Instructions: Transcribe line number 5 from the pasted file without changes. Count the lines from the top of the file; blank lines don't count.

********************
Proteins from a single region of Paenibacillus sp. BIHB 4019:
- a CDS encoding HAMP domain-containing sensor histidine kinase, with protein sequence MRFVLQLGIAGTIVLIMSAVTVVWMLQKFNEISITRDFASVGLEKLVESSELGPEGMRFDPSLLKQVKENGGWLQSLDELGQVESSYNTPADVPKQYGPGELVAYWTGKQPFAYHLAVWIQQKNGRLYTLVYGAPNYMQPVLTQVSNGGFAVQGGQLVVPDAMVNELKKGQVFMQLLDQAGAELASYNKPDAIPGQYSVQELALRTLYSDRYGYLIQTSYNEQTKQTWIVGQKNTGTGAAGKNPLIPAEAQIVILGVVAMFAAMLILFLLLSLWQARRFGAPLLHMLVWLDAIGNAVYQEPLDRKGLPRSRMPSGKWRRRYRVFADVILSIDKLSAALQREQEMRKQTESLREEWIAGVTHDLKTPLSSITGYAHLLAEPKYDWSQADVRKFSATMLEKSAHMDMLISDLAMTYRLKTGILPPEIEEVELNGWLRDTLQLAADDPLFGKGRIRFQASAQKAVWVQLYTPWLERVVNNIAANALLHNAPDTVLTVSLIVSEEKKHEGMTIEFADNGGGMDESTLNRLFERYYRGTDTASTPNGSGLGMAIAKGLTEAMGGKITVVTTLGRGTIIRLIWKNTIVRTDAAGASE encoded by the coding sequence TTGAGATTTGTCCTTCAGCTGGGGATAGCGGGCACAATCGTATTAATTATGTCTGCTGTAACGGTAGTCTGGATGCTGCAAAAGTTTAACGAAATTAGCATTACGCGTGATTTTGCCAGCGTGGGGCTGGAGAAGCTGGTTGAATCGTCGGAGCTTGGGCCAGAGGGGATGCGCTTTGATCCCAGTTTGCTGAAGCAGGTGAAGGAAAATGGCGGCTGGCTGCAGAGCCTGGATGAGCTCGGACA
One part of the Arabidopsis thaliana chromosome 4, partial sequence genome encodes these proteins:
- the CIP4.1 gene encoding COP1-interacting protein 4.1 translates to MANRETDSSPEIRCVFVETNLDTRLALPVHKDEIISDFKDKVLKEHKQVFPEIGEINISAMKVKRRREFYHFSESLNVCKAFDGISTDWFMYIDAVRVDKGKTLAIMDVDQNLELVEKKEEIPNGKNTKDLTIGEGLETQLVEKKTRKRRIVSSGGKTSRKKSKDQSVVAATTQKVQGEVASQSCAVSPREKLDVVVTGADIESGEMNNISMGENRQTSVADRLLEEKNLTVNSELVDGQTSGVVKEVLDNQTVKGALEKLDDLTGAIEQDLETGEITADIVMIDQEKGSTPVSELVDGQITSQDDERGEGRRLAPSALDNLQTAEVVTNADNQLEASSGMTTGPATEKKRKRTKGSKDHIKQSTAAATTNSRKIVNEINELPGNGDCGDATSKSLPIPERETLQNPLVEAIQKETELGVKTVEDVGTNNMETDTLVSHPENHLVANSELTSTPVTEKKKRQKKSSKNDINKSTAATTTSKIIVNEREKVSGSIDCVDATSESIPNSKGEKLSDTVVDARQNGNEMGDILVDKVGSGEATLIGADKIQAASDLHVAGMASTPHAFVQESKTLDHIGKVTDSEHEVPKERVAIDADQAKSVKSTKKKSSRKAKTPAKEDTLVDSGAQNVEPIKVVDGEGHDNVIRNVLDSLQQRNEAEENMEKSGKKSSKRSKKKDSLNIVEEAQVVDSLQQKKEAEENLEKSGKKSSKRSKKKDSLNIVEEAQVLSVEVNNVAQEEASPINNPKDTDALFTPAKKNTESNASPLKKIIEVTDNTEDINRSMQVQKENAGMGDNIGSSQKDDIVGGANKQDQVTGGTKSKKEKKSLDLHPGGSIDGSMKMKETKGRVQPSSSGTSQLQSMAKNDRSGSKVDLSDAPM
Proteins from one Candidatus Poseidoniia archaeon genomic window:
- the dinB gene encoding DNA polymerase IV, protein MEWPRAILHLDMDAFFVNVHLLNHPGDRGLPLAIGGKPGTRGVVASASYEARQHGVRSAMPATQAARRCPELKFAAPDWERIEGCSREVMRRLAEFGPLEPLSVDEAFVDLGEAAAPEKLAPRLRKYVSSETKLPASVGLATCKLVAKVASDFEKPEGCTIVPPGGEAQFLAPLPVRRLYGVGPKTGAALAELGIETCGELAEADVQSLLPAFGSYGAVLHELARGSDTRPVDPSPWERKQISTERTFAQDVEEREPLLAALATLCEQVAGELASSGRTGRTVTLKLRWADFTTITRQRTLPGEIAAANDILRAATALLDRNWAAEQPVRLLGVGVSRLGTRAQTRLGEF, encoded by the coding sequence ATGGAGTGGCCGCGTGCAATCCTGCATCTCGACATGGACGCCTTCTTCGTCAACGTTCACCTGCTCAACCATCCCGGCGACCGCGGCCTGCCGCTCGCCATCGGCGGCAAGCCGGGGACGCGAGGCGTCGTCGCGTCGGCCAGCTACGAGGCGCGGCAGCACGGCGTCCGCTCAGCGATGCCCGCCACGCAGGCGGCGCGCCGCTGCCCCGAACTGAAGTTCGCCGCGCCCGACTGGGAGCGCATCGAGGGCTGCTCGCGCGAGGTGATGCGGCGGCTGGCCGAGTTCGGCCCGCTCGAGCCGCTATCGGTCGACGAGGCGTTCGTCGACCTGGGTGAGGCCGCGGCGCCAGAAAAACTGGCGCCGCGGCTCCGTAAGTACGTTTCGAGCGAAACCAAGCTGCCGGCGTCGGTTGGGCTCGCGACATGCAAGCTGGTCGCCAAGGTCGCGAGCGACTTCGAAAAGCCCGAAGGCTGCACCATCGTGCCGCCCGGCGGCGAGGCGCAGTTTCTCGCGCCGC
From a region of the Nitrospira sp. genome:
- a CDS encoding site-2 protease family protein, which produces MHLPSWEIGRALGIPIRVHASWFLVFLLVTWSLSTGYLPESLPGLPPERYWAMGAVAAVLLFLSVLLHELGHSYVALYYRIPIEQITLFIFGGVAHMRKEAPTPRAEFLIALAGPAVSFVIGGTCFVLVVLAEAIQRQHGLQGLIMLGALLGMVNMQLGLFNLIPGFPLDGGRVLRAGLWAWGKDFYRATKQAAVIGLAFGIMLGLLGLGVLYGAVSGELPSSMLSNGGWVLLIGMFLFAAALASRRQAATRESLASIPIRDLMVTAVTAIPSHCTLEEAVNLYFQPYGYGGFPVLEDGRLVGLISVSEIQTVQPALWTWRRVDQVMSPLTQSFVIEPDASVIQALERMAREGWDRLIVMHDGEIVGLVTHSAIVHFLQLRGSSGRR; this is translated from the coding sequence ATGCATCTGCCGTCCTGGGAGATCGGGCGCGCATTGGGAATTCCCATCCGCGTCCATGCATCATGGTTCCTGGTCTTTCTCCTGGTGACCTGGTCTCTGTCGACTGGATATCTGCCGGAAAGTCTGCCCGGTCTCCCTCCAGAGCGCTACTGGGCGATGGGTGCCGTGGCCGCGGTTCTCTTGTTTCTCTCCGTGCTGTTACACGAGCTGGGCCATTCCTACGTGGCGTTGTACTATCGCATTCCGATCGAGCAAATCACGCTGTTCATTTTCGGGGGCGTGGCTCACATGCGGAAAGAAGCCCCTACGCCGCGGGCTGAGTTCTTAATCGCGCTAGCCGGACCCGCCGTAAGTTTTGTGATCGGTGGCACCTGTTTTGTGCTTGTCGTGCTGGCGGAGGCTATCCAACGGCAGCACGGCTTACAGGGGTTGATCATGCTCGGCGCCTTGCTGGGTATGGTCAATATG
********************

Proteins from one Candidatus Poseidoniia archaeon genomic window: